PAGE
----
El-P’s Cancer For Cure is an intimidating fortress of an album, but it’s not impenetrable. In the five years since the Brooklyn rapper released his last album, 2007′s hulking, Bush-induced paranoia opus I’ll Sleep When You’re Dead, the independent hip-hop landscape that El-P helped define with his work as one half of Company Flow and the founder of the now defunct Definitive Jux label has undergone countless changes. The distinctions between independent rap and major label hip-hop have been blurred or completely obliterated depending on who you ask, leaving many formerly prominent artists lost and adrift, but at 37, El-P is still standing strong and defiant, like Snake Plissken in a baseball cap. However, unlike John Carpenter’s stoic hero, El-P has a lot to say, and he will keep yelling at you until you turn your speakers off.
 
With its squelching synths, hammering drums, burping sound effects and brooding choruses, Cancer For Cure can occasionally sound like Trent Reznor re-imagined I Am Legend as a mini hip-hopera. Listening to the murky opener, “Request Denied,” with its propulsive two-minute opening synth and organ squalls, it’s easy to understand why the album took so many years to finish–these songs sound like a lot of work. There’s a density and chaos to El-P’s production techniques that can be alienating to even his most ardent fans; songs don’t so much start as much as they grind themselves into being then explode in bursts of defiance and rage. Despite the brainy, composer-like attention to detail and El-P’s complicated lyrics, this is still music imbued with a bracing sense of physicality. It’s great stomping music.
 
The album opens up with the closest thing it has to bangers: all creaking synths, clanking 808s, Die Hard explosions and laser blasts. “The Full Retard” finds El-P worrying about robots, talking about lions and threatening to kick you in the balls. On “Work Every Time” he casts himself as weary intergalactic traveler with a bone to pick with pretty much everyone and everything, including reality itself. “Looks like I picked the wrong week to stop sniffing glue/If I exist right now I damn sure can’t provide you proof,” he raps over a swirling instrumental that ends with horns that wouldn’t sound out of place on a Neutral Milk Hotel record. The intensity only increases on the paranoia anti-anthem “Drones Over BKLYN.” When Danny Brown and Mr. Muthafuckin’ Exquire show up on “Oh Hail No” it’s almost a relief to know that El-P has some friends to hang out with or at least a few fellow soldiers in his war on everything.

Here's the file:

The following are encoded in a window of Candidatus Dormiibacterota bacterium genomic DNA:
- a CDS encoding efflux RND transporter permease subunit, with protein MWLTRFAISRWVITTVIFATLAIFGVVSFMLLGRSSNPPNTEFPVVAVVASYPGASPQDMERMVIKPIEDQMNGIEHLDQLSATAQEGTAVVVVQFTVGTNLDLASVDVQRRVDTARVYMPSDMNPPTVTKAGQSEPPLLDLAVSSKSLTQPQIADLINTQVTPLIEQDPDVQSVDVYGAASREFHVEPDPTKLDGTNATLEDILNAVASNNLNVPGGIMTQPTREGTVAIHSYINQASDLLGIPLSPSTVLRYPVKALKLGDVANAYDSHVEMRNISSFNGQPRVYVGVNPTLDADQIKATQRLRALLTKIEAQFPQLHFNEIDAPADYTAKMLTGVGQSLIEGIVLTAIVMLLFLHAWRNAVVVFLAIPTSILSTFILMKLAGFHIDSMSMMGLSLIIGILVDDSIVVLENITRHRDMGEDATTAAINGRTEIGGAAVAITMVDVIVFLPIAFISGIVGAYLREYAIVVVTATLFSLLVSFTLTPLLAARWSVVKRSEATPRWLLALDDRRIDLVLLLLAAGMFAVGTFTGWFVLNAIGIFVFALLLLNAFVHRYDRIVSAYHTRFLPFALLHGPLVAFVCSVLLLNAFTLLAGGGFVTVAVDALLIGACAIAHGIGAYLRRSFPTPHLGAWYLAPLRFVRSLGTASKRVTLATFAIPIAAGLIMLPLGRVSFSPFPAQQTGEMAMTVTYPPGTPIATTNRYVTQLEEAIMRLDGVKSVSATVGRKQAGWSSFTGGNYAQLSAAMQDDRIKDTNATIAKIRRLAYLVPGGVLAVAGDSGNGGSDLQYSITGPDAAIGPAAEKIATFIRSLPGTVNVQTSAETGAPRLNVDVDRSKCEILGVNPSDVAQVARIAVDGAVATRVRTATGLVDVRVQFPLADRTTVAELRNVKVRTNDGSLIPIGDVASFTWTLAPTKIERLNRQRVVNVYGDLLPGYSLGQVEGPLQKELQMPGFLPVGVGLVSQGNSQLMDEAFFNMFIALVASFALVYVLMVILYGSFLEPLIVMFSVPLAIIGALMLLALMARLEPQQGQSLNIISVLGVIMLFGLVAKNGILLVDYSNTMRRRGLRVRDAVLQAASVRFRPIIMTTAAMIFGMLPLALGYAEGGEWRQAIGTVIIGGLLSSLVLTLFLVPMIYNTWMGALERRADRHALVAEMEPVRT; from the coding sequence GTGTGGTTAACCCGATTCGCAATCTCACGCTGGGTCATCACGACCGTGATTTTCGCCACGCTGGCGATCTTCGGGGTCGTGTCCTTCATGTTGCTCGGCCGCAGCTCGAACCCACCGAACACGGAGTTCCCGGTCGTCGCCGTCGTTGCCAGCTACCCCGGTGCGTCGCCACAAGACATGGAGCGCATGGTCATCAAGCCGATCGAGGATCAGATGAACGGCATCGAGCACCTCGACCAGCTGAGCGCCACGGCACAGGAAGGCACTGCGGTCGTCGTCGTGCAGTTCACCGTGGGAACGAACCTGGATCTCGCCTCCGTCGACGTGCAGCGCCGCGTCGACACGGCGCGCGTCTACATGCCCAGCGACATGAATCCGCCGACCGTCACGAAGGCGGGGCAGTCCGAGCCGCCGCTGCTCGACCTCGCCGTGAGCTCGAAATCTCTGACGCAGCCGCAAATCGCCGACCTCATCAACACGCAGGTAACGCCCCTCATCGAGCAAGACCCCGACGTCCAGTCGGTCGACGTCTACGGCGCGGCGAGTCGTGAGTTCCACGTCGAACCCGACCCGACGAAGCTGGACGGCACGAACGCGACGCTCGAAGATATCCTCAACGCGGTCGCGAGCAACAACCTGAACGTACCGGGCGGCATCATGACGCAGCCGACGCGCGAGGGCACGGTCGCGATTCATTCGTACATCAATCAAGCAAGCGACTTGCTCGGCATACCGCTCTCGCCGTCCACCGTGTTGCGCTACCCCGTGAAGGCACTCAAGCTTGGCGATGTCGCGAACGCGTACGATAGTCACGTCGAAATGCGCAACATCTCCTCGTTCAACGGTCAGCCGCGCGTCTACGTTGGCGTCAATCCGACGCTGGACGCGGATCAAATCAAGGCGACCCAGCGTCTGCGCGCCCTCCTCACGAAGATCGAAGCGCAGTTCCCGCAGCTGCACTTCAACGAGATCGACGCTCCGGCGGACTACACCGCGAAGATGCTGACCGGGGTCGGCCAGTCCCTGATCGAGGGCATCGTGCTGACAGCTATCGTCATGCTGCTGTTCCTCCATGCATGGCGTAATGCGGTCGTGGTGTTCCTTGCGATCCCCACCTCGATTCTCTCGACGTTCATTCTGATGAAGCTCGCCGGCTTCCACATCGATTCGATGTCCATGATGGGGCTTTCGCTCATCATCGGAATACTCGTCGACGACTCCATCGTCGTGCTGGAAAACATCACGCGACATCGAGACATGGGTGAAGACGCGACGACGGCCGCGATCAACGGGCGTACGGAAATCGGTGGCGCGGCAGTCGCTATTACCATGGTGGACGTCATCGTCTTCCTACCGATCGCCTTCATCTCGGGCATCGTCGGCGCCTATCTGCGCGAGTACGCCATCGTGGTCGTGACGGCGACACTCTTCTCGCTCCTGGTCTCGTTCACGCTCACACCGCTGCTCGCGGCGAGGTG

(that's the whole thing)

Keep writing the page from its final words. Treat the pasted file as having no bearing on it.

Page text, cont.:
After a welcome appearance from El-P’s recent collaborator Killer Mike on “Tougher Colder Killer,” the album takes a turn inward, growing more melancholy and frustrated as it progresses. “The Jig Is Up” is the emotional centerpiece of the album, a portrait of self-hatred and self-destruction so potent it feels like a Eugene O’Neill play staged in a nuclear fall-out shelter; call it Long Day’s Journey Into Night Of The Living Dead. Built around a chorus that finds El repeating the Marx Brothers maxim about not wanting to be in any club that would have you as a member, the verses are a masterclass in using telling details and startling specificity to craft a narrative. Take this line for example: “I know a thing or two about a thing or two/One of them is I know men like me don’t ever get no second chance/Not for the kind of man who showed up at death’s door and ding-dong dashed so much he wore a hole out on the welcome mat.”
 
Death hangs over the album. Though the record is dedicated to rapper/singer Camu Tao, El-P’s friend and frequent collaborator who died of lung cancer in 2008, it often feels as though the death El-P is really fixated on is his own. It’s the one terror that can’t be out-blustered, out-smarted or out-produced. On the final track, synth blow-out epic “$4 Vic/FTL (Me And You),” he mentions Tao by name and stares down the abyss, calling out death with the same bristling frankness that he brings to tossed-off Twitter jokes and sly sci-fi allusions. “I can no longer contain what’s under my disguise,” he says. El-P simply cannot be contained, not by himself and not even by his own album.